Apex Group experts recently spoke at the Cross Border Wealth Management Conference in Dubai where much discussion focused on family offices in the region and the current challenges (and opportunities) they face.
Contrary to popular belief, wealthy family offices in the region are finding it increasingly difficult to open bank accounts, particularly with traditional banks. There are several reasons for this, including PEP status and the distinctive low volume but high value nature of family office transactions. Perhaps most pertinently, banks may be less willing to pay the higher compliance costs associated with family office onboarding.
The global pandemic has changed our relationship with technology, with many now expecting the ease and efficiency they experience as retail banking customers, to be replicated by their business banking provider.
As a result, more family office businesses are looking to so-called “neobanks” – exclusively digital banking platforms – which can provide a more nimble and flexible service and with lower compliance associated fees and costs.
Throughout the Middle East, foundations are significantly growing in popularity with increasing numbers being established in the market.
While trusts remain the predominant vehicle, many consider foundations to be a more compatible solution, owing to their discreet independent legal structure and better asset protection. Likewise, there is a growing sense that trusts are not fully Sharia compliant and should be used with caution.
The direction of travel suggests that more family offices will soon be considering and reviewing their trust structures and should explore the option of a foundation, which may provide greater flexibility and futureproofing.
These are complex and relatively new structures, however, so family offices consider seeking expert professional advice to help identify foundations that operate in line with a family’s needs.
Many family offices in the region have traditionally adopted Special Purpose Vehicles (SPVs) to hold assets and investments.
However, as more of these vehicles are accumulated, they become increasingly difficult to preside over, given the complexities of their individual structures and the myriad service providers involved. These factors can make it difficult for family offices to react appropriately when circumstances change, such as regulations or tax events, for example.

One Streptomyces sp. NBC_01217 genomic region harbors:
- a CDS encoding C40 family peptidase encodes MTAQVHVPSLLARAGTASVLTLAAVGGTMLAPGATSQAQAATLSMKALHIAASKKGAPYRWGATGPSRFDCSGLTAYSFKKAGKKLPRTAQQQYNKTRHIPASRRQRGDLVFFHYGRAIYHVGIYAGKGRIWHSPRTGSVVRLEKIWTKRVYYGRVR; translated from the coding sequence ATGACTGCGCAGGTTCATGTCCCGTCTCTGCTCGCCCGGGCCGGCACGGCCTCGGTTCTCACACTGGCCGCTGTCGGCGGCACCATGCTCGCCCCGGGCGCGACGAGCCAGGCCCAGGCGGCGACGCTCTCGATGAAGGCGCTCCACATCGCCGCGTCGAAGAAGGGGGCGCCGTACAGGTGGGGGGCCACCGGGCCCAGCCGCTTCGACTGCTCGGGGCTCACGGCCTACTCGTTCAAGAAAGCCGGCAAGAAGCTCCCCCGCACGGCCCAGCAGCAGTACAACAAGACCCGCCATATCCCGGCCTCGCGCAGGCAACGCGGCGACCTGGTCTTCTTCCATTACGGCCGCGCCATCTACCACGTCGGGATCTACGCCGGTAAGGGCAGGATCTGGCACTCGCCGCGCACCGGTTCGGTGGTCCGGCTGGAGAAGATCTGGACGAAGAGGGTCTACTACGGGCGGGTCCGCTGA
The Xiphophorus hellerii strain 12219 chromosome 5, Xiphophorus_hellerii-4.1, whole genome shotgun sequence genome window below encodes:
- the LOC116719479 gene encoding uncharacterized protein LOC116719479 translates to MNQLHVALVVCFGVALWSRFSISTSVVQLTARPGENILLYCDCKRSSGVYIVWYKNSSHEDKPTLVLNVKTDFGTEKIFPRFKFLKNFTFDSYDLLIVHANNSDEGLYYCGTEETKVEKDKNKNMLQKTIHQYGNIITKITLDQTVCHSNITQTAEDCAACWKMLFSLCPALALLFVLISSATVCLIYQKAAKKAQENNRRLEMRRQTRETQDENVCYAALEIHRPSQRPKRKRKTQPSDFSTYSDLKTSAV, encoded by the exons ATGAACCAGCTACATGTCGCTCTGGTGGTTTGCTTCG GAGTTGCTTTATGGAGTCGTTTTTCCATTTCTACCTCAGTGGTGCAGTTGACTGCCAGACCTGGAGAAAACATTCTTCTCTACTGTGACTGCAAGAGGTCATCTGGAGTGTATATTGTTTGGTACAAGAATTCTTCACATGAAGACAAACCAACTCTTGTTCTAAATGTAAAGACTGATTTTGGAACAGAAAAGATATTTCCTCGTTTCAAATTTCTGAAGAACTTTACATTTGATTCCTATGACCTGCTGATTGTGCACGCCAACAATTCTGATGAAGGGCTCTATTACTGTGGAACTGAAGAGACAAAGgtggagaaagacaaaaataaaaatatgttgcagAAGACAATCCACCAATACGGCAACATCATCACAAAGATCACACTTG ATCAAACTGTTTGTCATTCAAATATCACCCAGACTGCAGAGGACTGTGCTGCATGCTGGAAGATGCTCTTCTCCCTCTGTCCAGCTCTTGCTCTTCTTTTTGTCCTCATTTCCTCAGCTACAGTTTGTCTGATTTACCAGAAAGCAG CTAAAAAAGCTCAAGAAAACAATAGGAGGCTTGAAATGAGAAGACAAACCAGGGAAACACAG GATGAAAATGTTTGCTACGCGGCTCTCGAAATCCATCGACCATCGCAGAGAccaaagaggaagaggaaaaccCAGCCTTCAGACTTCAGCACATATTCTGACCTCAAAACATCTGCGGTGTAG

Cell companies offer a good alternative to SPVs. These vehicles are protected and independent, with each unique cell governed by an English Common Law TopCo structure, which provides increased efficiencies and opportunity.
Saudi Arabia is a hotbed of fiscal development, and the needs of its constituents are changing.
With the increase in tools and investment vehicles available, Saudi families are beginning to explore new methods of managing family finances, such as trusts, foundations and, in some cases, appointing professional fund managers to run private funds.
There is a greater emphasis on diversifying investments and with the financial community becoming more closely acquainted with Sharia Law, and with several Sharia-compliant investments having come to markets, families are keen to embrace a more modern approach to financial planning.
Proposed UAE corporate tax laws, and the potential issues that private wealth management may face as a result, was a recurring theme at the Dubai conference.
The UAE Federal Tax Authorities have recently released a consultation paper which provides a glimpse into how the jurisdiction plans to implement corporate taxes. Key issues to consider over the 3–5-year execution period include repapering, jurisdiction shopping and capital structure changes, with a new 9% federal corporate tax coming into effect from June 1st 2023.
Family offices need to be abreast of these changes and understand the alternative services available that may help mitigate such challenges.
There is a slow migration from Sharia-based family wealth planning, which is raising significant succession planning and asset protection questions and has led to a spate of very public succession planning disputes in the Middle East. This has focused minds across the family office space in the region on how critical it is to get their succession planning and preparations right.
Disputes of this nature can be lengthy and draining. These conversations can be uncomfortable, but it is worthwhile taking time to design and implement a succession plan that suits all parties and to avoid engaging in taxing disputes within the courts.
It should be noted that while having a will in place is a positive starting point, this alone does not constitute succession planning for a family office. It is important for family office leaders to engage with a trusted financial advisor well in advance, in order to alleviate any uncertainty and better protect your assets for the next generation.
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